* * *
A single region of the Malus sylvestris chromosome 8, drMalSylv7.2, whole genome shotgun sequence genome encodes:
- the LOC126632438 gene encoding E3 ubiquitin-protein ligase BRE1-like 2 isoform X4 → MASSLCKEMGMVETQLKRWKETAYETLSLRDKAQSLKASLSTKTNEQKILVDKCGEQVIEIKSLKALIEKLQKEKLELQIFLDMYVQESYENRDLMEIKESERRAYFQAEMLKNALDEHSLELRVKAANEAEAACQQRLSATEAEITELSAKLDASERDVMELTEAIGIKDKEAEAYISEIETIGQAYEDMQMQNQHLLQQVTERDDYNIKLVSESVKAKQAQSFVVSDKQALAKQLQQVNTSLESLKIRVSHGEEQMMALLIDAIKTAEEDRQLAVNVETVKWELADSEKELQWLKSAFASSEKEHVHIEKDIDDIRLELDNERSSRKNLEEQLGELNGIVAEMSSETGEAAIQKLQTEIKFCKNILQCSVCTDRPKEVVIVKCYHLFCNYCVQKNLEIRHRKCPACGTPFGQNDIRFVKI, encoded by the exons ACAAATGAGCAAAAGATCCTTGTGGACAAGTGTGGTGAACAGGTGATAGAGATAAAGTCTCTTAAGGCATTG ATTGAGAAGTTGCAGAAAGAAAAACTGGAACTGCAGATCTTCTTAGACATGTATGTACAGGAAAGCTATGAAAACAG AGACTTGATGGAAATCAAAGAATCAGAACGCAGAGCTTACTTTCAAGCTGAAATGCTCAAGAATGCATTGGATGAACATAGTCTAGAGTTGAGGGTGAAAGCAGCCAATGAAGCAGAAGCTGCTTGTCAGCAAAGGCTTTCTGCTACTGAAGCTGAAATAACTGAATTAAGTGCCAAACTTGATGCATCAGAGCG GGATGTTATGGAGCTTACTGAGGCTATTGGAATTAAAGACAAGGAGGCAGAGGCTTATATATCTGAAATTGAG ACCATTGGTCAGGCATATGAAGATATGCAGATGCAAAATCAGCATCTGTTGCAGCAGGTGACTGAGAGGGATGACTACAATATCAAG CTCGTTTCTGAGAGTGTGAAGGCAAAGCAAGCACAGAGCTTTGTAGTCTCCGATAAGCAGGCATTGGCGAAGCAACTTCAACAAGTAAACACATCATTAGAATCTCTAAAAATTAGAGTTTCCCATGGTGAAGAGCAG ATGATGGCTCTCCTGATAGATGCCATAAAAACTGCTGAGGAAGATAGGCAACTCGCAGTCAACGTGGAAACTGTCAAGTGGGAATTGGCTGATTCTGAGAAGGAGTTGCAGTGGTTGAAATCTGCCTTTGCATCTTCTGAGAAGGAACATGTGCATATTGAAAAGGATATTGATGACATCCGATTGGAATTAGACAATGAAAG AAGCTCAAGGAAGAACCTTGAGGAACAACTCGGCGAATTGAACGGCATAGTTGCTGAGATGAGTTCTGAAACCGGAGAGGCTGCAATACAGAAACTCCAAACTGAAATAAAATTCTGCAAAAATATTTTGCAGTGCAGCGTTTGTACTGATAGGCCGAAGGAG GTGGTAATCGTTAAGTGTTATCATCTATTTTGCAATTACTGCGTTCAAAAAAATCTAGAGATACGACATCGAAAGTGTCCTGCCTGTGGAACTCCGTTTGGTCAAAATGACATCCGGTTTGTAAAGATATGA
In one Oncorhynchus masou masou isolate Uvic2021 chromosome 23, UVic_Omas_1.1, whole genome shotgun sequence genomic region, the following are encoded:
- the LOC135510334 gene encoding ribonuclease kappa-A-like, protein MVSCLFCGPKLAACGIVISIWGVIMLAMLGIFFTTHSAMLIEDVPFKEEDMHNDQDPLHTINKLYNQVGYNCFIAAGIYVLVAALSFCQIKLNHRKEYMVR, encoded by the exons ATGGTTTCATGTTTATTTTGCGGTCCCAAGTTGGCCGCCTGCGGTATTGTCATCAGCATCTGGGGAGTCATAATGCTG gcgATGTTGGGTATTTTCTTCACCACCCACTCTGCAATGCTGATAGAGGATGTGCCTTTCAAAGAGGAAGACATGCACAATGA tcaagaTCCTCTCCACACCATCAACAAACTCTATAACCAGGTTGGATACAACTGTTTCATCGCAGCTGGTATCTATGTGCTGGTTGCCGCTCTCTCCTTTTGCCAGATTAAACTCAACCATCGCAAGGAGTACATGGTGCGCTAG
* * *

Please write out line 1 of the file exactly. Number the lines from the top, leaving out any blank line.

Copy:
A single region of the Malus sylvestris chromosome 8, drMalSylv7.2, whole genome shotgun sequence genome encodes: